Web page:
Figure 4. Increases in the transcription of sigB, lmo2230, and opuCA in the presence of visible light at 30°C is dependent upon Cys56 in Lmo0799. Exponentially growing cells were exposed to 0.6 mW cm−2 470 nm light for 30 min at 30 or 37°C, with RNA samples collected at 10 min intervals. Relative transcription of sigB (A), lmo2230 (B), and opuCA (C) was measured by RT-PCR. Error bars represent SD from three independent replicates. Statistical significance was determined by two-way ANOVA with Dunnett’s multiple comparisons test (****p ≤ 0.0001).
The Exposure of Listeria monocytogenes to Visible Light Significantly Alters the Transcription of 603 Genes
To investigate the global transcriptional response to blue light and to determine possible mechanisms that account for the increased sensitivity of the ΔsigB mutant to visible light compared to the wild-type and rsbL-C56A strains, whole transcriptome analysis was carried out for all three strains in both the absence (dark) and presence of 0.6 mW cm2 blue (470 nm) light for 20 min at 30°C. The 20 min time interval was selected as RT-PCR data suggested that this exposure time resulted in the highest levels of SigB activity of the exposure times tested. This sub-lethal dose of light was chosen in line with previous work conducted by Ondrusch and Kreft (2011). In the presence of blue light in the wild-type strain, the transcription of 603 genes was significantly (p ≤ 0.05; log2 fold change ≥2) altered compared to the dark control (Figure 5A). Of these 603 genes, 308 were up-regulated and 295 were down-regulated, with opuCC showing the largest increase in transcription (6.47 log2 fold change) and lmo0684 showing the greatest decrease in transcription (−4.63 log2 fold change). An analysis of the functional categories affected by blue light revealed that a large proportion of the downregulated genes are involved in cell envelope and cellular processes. When these were further divided into sub-categories, the mobility and chemotaxis sub-category was highly over-represented; 23.64% of significantly downregulated genes compared to 5.02% of the whole genome. Genes upregulated by blue light were distributed evenly across all functional categories and many belonged to the σB regulon. Taken together, these results indicate that exposure to low levels of visible light leads to significant changes in gene transcription, with a large proportion of the negatively affected genes being involved in mobility and chemotaxis.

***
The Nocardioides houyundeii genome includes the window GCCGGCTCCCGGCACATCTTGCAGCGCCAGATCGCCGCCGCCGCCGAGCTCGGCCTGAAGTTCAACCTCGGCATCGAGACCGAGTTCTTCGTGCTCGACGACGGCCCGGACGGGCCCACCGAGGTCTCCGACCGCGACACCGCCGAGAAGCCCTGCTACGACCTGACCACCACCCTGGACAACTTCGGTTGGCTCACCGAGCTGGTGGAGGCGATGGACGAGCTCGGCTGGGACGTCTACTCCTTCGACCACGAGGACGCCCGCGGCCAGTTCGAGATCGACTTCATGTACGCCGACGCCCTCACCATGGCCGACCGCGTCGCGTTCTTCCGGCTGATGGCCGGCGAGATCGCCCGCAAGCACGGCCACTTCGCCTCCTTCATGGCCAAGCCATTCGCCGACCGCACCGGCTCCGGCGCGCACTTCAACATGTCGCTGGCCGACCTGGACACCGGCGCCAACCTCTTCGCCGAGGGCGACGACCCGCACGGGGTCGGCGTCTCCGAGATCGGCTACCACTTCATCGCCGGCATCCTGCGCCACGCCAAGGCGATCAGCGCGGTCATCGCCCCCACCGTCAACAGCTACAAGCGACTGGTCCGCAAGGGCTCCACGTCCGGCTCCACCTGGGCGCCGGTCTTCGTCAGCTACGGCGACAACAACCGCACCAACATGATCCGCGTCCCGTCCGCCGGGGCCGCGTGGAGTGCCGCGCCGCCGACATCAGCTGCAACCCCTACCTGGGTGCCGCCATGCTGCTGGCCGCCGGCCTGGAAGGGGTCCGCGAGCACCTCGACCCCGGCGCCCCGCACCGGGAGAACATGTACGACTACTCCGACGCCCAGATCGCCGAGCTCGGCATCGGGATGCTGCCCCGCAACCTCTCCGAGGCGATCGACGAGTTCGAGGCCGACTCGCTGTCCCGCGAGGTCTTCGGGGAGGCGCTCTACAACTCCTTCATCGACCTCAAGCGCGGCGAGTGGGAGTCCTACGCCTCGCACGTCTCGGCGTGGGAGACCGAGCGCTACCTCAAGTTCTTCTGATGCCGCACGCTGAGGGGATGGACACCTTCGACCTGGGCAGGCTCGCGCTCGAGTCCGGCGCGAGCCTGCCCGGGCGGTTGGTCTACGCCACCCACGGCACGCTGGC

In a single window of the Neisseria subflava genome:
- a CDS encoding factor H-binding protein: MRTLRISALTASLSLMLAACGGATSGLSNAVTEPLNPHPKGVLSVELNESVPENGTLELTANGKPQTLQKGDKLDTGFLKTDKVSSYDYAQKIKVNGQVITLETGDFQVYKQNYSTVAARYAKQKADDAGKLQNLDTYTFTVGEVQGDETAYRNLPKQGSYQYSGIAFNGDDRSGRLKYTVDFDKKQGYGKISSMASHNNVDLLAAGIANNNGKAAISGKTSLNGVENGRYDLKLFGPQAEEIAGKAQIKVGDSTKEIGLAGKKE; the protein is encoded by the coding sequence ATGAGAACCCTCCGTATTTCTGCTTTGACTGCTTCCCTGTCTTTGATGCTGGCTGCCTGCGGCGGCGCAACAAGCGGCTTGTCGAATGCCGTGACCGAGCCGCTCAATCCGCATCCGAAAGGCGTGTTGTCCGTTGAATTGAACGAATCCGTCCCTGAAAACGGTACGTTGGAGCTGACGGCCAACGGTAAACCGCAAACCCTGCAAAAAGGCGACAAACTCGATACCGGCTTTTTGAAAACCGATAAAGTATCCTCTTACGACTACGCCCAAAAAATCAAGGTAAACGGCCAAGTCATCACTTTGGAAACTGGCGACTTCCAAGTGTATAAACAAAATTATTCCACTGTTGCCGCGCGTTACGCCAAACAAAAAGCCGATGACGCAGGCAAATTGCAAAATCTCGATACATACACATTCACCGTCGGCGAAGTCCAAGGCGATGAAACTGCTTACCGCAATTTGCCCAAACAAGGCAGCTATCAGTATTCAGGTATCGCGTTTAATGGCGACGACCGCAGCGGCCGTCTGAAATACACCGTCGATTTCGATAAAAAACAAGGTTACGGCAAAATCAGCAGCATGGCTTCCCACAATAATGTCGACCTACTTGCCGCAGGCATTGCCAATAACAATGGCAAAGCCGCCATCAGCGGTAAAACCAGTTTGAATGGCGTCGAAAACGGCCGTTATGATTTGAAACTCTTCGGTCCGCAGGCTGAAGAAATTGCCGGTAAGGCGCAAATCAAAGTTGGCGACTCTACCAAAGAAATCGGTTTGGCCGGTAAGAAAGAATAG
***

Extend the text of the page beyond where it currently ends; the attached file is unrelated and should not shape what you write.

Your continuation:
Figure 5. The exposure of L. monocytogenes to visible light significantly alters the transcription of 603 genes. RNA was sampled from exponentially growing cells exposed to either 0.6 mW cm−2 470 nm light or darkness for 20 min at 30°C. Gene transcription was measured by RNA seq. and differential gene expression and the values of p were determined using DESeq2. The wild-type (A), ΔsigB mutant (B), and rsbL-C56A mutant (C) were included in this experiment.
To specifically investigate the role played by σB in the changes in gene expression detected in response to visible light, whole transcriptome analysis was also conducted using the ΔsigB mutant. In the absence of σB, only 10 genes were found to be significantly altered in response to visible light exposure compared to the dark control, with 2 up-regulated and 7 down-regulated (Figure 5B). In contrast to the wild-type, the ΔsigB mutant significantly increased the transcription of rli78 and lmo0544 and significantly decreased the transcription of lmo0481 and lmo2818. These genes were distributed across several functional categories (Table 3), with three being identified as transporters (lmo0544, lmo2818, and kdpA). Overall, these results suggest that the transcriptional response to blue light in L. monocytogenes is largely dependent on the stress inducible sigma factor σB, potentially accounting for the light-sensitive phenotype observed in the mutant lacking this sigma factor (Figure 1).
Table 3. Genes with significantly altered gene expression in the presence of visible light, in a ΔsigB mutant.
The Light Sensor RsbL Contributes to Light-Dependent Changes in Gene Expression